A Nano Victory

50k in November 2014!

Winner-2014-Web-Banner

As I said on Twitter, 50k in a month is not, in itself, that much of a challenge for me anymore. I’ve done it enough times that I certainly know I can. But there’s still something so cool about doing it with other people, all striving for the same goal in the same time frame. And it is important to sort of reset my focus. After the heavy editing I was doing the past few months, I had sort of gotten off-track when it came to generating totally new material. Nano helped re-align my discipline.

Of course, I was also a Nano Rebel, so my discipline was perhaps lacking in that regard. Only about 30k of those 50k were on one project — a space opera that’s actually based, quite tangentially, on the very first thing I ever tried to write, at the tender age of 11. It’s a concept I return to every once in a while, reworking and reimagining. No idea if this most recent iteration will take root in a way that will be useable later, but I enjoyed playing with the main character, particularly. I wanted to take a roguish, devil-may-care, Han Solo-like figure… but make that character female, and also make her the central protagonist of a traditional hero’s journey. It’s not meshing together quite as I’d like yet, but the seeds are there, and I might be able to do more with them later.

The remaining 20k came from not one, not two, but three others — all of them in the Aven universe. One is a few scenes from the immediate sequel. I haven’t written much of that, but sometimes I was just getting the itch to spend time with my familiar, beloved characters rather than building whole new ones — so that’s what I did. The two others take place 200 years and 500 years on, respectively, and were full more of world-building than of plot or character, really. I’ve been trying to sort out how the political realities will shift and reshape over time — which may then help me work backwards to find the correct path for the conclusion of the current story. It’s a fascinating way to think, as a historian — playing out the alternate possibilities that my domino-flicking changes create. Will anything come of those? Maybe. I don’t know. But if anything, it’s giving me a new angle on the world I’ve been living in for so much of the past few years, and that’s always exciting. I don’t feel bad about being a Nano Rebel in this way, because the important thing for me is no longer to make sure I finish a single project — I know I can do that — it’s making sure I make room for writing in my daily life. Switching between projects made sure that I didn’t lose that joy. Writing is a job, for me, but it shouldn’t be a chore. Giving myself a little extra freedom, even if it was outside Nano’s strictest boundaries, made sure my heart stayed as engaged as my head.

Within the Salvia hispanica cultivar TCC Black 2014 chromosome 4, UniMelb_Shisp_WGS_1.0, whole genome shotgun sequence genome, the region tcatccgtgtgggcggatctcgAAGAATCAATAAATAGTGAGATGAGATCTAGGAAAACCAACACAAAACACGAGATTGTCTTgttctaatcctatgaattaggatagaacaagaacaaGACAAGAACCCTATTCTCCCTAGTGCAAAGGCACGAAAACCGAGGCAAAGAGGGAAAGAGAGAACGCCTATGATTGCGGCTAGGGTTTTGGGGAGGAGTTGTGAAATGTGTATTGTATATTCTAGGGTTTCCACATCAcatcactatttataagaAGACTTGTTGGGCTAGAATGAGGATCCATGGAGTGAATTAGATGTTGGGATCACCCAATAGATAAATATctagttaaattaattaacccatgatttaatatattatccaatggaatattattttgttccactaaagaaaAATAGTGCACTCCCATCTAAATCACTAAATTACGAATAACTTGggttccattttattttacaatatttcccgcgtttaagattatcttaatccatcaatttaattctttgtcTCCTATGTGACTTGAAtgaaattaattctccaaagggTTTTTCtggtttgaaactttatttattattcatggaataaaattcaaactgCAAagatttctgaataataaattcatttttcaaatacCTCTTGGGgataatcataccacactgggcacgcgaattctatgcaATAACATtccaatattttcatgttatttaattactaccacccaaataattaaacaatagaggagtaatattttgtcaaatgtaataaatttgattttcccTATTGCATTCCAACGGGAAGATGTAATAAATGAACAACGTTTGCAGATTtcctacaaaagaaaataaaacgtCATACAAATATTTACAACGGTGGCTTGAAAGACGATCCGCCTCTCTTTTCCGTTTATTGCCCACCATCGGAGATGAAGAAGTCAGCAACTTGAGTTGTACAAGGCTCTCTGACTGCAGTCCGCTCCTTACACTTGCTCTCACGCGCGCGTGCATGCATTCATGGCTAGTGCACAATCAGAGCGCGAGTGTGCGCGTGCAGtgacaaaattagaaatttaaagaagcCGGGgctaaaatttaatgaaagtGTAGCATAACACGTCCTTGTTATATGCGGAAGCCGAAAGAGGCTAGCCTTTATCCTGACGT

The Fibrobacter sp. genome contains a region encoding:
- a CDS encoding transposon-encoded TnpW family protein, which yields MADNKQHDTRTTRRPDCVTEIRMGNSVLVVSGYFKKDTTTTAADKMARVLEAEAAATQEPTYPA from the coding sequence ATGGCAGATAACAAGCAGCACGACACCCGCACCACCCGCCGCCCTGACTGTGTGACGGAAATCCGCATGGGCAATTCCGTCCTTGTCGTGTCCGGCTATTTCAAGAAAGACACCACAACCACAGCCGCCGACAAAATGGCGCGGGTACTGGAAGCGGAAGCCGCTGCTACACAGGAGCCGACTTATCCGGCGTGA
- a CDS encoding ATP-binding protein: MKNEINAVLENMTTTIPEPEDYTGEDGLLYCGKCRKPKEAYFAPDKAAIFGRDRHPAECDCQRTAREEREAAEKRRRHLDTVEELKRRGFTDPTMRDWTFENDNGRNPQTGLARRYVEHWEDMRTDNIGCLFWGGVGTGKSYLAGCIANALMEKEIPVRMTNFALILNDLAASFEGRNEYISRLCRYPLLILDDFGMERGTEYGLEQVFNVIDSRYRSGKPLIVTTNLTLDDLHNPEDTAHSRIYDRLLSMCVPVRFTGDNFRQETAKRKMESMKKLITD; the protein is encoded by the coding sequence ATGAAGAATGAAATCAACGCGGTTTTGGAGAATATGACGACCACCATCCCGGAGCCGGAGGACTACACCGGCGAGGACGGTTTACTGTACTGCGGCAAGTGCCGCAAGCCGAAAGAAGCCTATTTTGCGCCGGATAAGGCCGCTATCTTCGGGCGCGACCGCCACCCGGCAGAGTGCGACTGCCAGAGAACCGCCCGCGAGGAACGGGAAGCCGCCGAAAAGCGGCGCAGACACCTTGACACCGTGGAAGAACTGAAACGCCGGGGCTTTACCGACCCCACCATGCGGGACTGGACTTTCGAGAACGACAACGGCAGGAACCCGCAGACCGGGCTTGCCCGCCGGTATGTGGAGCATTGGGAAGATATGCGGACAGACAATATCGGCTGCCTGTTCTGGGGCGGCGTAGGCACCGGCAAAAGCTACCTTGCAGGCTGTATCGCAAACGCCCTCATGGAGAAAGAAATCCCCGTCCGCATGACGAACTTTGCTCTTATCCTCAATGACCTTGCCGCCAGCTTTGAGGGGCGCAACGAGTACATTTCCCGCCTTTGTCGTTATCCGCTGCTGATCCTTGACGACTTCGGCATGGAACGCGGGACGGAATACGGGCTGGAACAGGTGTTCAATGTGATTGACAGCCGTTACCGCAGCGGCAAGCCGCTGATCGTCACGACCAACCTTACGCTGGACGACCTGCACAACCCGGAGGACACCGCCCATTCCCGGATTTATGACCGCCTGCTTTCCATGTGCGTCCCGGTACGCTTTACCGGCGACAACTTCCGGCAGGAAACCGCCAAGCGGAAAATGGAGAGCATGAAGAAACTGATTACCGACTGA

The thing that does make this year’s win a bit impressive, in my opinion, is that I actually did it in 21 days. I was in Disney World at the start of the month, so I had an 8-day deficit to come back from. A few 4k days brought me back up to speed — but 4k days aren’t easy to come by, either in terms of time or creativity. You have to really want it. I owe a shout-out to @NanoWordSprints for helping me with that — their prompts and pushes are a great way for me to keep myself on task (and not, say, Tumbling or Pinning).

Nano2014stats

This is, if not the very latest I’ve won Nano, then pretty close. Most years that I have won, I’ve done so around the 25th. Was this year slower because of that 8 day deficit? Maybe — but I caught that up pretty fast, then just stayed right about on pace the last week or so. Perhaps it’s because the Thanksgiving break usually falls a bit earlier? It’s easier, not just to find the hours to write, but to find the brain space when I’m not sitting down to it after work. But that’s just an excuse, really — I’m perfectly capable of pounding out a thousand words even when I’ve worked 14 hours at my other two jobs (or, as happened a few times this month, after getting home from a 4 hour Star Wars: Edge of the Empire campaign session).

To all my fellow Nano-ers, whether you’ve won already or not, whether you think you’ll make it in tomorrow or not — Congratulations to you! Taking on a project like this is a success in of itself, and it makes us all a part of something pretty special.

#WhyNaNo?